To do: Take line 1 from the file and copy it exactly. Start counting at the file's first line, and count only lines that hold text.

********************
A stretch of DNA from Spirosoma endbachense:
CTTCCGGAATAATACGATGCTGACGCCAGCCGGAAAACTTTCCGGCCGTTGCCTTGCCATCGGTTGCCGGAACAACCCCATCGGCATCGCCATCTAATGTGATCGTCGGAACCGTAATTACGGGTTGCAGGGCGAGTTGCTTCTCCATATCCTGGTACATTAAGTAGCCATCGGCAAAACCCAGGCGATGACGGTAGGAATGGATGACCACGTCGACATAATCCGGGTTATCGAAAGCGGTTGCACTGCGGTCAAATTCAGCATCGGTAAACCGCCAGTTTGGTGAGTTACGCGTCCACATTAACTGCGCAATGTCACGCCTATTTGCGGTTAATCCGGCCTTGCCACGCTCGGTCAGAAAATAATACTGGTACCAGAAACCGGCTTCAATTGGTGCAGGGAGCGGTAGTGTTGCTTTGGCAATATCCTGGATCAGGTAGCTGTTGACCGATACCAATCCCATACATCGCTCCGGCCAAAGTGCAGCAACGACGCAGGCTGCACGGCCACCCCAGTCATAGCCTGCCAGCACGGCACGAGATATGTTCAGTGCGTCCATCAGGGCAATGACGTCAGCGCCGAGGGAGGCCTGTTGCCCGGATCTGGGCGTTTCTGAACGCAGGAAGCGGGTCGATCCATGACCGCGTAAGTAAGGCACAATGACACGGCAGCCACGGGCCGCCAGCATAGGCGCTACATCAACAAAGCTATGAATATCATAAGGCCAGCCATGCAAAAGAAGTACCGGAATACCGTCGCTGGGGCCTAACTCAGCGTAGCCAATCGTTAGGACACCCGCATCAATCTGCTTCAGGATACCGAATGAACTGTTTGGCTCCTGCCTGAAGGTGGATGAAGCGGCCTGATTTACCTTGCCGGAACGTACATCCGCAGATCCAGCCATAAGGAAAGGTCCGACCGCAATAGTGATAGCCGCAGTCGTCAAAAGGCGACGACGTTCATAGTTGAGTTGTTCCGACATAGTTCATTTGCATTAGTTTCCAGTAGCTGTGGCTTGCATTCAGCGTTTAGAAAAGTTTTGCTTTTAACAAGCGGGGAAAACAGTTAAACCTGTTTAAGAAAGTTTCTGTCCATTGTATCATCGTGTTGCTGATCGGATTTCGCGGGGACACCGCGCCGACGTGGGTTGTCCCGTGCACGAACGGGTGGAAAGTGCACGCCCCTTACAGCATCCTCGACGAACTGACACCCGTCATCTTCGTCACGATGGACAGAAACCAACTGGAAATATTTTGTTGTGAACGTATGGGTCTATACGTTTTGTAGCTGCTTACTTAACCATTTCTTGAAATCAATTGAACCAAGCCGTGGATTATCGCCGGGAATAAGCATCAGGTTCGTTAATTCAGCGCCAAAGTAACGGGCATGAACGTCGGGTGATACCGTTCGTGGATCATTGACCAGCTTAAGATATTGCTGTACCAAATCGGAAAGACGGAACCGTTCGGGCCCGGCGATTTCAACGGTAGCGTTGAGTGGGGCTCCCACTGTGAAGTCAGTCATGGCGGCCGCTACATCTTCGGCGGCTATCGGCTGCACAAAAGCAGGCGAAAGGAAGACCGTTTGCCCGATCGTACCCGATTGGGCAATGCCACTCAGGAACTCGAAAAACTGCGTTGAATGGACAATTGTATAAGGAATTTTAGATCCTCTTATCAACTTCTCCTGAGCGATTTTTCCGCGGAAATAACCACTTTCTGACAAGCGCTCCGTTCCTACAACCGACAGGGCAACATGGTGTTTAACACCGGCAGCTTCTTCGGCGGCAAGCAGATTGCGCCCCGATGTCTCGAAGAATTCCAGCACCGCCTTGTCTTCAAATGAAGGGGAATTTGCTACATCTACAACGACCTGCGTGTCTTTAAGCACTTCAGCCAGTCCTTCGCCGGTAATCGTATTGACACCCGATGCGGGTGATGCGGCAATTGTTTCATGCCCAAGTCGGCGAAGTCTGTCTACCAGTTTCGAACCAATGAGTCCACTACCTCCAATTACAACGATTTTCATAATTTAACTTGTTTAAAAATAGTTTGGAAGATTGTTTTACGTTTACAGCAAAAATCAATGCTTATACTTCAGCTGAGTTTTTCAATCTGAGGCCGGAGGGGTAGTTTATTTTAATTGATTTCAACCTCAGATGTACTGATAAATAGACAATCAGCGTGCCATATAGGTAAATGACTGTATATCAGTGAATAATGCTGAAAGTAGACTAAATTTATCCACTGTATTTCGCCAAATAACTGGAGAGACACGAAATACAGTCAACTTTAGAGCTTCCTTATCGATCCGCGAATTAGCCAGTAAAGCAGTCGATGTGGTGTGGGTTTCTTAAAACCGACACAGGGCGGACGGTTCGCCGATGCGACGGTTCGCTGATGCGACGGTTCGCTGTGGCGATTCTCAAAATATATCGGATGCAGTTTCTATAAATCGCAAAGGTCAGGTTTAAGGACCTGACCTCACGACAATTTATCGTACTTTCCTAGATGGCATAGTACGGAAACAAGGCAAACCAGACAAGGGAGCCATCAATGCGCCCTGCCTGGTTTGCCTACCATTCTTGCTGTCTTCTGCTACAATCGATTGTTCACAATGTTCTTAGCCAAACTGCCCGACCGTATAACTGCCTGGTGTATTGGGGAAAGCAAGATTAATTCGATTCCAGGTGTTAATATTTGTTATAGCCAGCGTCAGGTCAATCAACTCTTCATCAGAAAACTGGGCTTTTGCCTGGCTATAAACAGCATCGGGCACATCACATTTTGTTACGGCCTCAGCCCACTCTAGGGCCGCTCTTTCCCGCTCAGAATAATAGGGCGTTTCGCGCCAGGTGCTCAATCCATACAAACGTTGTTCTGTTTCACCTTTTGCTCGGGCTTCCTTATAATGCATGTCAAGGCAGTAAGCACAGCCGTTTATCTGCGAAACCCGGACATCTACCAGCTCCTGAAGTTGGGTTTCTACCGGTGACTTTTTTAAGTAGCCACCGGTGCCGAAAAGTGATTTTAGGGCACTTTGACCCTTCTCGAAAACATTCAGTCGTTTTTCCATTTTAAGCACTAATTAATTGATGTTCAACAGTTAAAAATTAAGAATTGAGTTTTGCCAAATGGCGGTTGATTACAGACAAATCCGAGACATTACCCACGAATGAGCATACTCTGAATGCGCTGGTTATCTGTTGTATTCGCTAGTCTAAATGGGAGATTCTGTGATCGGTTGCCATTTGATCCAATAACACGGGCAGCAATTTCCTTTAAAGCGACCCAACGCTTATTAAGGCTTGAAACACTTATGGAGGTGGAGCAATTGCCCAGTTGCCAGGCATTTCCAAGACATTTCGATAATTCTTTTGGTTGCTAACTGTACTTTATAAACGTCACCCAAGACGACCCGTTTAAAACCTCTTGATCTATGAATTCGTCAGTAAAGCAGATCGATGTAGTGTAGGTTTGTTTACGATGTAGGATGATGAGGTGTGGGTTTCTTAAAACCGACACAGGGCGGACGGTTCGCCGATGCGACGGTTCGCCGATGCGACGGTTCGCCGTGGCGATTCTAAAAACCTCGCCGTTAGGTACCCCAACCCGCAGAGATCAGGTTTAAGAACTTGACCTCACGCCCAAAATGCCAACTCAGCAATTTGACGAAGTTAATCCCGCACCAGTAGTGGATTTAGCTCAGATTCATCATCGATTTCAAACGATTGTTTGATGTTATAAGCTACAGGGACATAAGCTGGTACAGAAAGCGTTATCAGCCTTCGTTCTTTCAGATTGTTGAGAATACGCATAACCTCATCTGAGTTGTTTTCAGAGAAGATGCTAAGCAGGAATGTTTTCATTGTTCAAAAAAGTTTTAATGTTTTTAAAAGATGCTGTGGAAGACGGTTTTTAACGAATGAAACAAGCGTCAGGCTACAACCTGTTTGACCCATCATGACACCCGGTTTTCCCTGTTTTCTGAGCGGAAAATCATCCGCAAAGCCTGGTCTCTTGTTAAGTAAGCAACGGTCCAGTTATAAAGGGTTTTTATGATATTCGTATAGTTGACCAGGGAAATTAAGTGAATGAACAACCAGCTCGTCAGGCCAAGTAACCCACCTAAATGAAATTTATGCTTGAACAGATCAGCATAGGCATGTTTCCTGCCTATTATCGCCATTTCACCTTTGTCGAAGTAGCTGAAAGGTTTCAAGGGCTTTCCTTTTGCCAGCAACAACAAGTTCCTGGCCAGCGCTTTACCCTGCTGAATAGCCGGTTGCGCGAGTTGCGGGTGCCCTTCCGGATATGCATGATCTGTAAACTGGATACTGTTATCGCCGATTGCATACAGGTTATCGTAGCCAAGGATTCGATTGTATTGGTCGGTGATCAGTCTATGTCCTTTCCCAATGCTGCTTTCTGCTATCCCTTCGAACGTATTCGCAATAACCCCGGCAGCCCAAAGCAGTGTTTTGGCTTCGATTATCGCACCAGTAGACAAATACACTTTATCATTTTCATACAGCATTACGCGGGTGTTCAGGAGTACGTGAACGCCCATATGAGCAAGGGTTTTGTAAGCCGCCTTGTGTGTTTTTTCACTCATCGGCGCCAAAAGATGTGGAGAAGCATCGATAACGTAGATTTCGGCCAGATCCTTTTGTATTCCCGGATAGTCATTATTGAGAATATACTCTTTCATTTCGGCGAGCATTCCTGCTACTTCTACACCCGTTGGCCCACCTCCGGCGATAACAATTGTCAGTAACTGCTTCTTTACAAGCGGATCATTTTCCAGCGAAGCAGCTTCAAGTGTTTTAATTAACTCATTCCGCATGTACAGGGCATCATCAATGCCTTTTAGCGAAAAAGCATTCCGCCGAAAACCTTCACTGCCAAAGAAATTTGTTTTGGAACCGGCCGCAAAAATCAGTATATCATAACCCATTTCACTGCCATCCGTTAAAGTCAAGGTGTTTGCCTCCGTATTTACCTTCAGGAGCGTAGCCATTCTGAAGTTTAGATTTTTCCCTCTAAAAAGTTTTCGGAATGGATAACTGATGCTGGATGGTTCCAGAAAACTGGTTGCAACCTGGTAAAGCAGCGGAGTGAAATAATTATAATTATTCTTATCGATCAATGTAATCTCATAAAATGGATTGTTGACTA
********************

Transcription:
A stretch of DNA from Spirosoma endbachense: